Anger is an emotion that we all experience. Some express it aggressively. Others brew silently, and often in isolation. Some passive-aggressively express it.
Understanding what’s behind the anger will help. It has an overwhelming presence that can sit over your relationship like a storm cloud. You both see the dark clouds. Nothing is happening, but you know the shouting match, or cold silence is coming.
How Anger Can Be Harmful
The cold silence can be just as intense as the shouting matches. Both, build walls that create barriers for connection.
When you’re angry with your partner, you tend to only focus on your hurt, your pain, or how you’ve been wronged. Gaining clarity takes the backseat. Rational thought wanders off in the distance.
You and your partner will say things that are intentionally unfriendly. Angry words leaves you both feeling emotionally exhausted from its impact.
The same complaint resurfaces over and over again. Blame and accusations make their all too familiar appearances, leaving you no space to sort out what the conflict is really about.
Anger Is Important
Anger is an important emotion — a necessary one. Your partner’s anger is trying to tell you something. His or her delivery can, rightfully, be called into question, but what’s behind the anger is worth tuning in to.
Anger doesn’t travel alone. It’s often covering up vulnerable feelings like loneliness, embarrassment, or shame. But it never rolls solo. If your partner is angry at you — assume it’s something underneath it.
Assume you’re missing what they’re having difficulty saying.
It’s not uncommon to want to punish your partner for being angry. Ignoring him or her — dismissing his or her complaint may send the message “whatever you’re upset about isn’t important, get over it.”
Rejecting your partner’s emotions opens the door for bitterness, and he or she may end up suppressing it. This ends up delaying the opportunity for your partner to fully express what he or she desperately needs to say.
When you hurt your partner with angry words or silence, you’re invariably hurting yourself. How you express what you’re angry about will either build barriers, or tear them down.
Something to consider is that healthy anger goes hand in hand with vulnerability. Meaning, you need to emphasize your hurt, more than you’re emphasizing your anger.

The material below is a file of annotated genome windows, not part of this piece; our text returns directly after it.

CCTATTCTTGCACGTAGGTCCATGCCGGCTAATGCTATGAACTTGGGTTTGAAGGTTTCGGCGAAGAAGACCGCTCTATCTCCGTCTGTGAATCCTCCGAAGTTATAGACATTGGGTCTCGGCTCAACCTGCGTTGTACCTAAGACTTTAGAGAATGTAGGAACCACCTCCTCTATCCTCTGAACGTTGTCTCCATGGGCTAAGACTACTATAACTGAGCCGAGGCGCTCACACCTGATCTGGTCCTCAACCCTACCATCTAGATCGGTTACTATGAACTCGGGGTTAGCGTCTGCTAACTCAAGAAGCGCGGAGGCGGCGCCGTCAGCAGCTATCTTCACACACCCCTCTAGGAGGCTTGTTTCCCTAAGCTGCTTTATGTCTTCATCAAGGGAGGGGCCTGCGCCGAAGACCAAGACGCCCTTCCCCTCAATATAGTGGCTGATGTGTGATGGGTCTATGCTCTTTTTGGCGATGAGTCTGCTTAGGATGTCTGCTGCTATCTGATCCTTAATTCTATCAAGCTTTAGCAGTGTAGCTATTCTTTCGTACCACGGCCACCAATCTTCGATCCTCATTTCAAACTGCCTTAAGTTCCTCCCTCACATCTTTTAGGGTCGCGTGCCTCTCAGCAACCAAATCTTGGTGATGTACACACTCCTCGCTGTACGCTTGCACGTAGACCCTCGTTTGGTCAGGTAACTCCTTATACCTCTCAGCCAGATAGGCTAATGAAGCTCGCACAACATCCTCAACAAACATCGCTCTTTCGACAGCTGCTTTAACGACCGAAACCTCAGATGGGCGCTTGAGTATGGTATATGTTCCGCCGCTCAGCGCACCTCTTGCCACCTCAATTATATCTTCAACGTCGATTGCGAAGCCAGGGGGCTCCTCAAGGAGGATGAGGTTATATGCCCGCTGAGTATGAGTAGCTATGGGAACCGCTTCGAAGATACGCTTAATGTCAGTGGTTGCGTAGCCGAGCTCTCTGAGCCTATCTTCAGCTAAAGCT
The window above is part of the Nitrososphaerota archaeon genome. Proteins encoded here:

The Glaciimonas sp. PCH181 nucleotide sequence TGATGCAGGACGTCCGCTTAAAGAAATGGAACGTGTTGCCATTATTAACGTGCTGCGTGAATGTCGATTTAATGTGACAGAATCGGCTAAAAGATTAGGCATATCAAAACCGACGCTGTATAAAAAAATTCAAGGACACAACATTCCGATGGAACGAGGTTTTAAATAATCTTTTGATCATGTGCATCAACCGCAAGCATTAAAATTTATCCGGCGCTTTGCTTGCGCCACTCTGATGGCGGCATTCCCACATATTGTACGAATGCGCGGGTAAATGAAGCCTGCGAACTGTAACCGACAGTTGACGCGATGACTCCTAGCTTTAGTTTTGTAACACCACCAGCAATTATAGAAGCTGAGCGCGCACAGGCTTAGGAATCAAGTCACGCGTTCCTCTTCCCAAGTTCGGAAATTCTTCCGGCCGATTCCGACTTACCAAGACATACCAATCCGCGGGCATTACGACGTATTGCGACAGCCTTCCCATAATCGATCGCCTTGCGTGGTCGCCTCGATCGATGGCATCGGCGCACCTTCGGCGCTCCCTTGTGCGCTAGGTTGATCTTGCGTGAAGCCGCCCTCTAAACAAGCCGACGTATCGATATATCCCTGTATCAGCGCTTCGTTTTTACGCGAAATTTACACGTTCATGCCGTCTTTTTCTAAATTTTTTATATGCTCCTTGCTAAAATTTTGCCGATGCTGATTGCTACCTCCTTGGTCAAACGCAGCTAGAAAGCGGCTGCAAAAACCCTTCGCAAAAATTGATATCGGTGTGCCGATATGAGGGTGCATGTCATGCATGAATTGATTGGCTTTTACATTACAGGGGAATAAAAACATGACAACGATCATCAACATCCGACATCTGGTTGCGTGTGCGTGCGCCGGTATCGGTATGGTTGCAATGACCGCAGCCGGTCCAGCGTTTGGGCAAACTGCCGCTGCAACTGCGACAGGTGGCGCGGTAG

That comes with a questioning process: “why am I angry?” “what is this really about?”
Getting curious about your reason for being angry, and opening up about those underlying feelings invites your partner to listen. At this point, you’re coming from a place of reflection.
It probably should be said, this type of observation, and curiosity doesn’t happen while you’re angry. It’s usually after you’ve had time to calm down, and consider the feelings that’s been hidden behind the anger.
As a reminder, anger is not bad. It’s a natural response to feeling wronged, misunderstood, dismissed, or shamed. Feel it, then take time to question it. Expressing it in a way that comes across threatening to your partner sabotages your goal of being heard.
Expressing anger in a healthier way takes practice. The next time you get angry, pause and consider why you’re angry. How you choose to express it will either create emotional distance, or build up emotional connection.
Redirect your focus from the anger to the underlying feelings that may be feeding it. Once you have a sense of what it might be, invite your partner into a conversation about it — “You know, yesterday I was really embarrassed when you made that joke about my weight in front of our friends.”
Sure, it’s longer, but it expresses your anger in a way that your partner is more likely to hear you.
Disclaimer: I want to be sure this is clear. In no way are you obligated (as a partner or spouse) to accept, or be okay with, verbal or physical abuse. The emotion of anger is acceptable — the destructive or abusive behavior influenced by it, is not.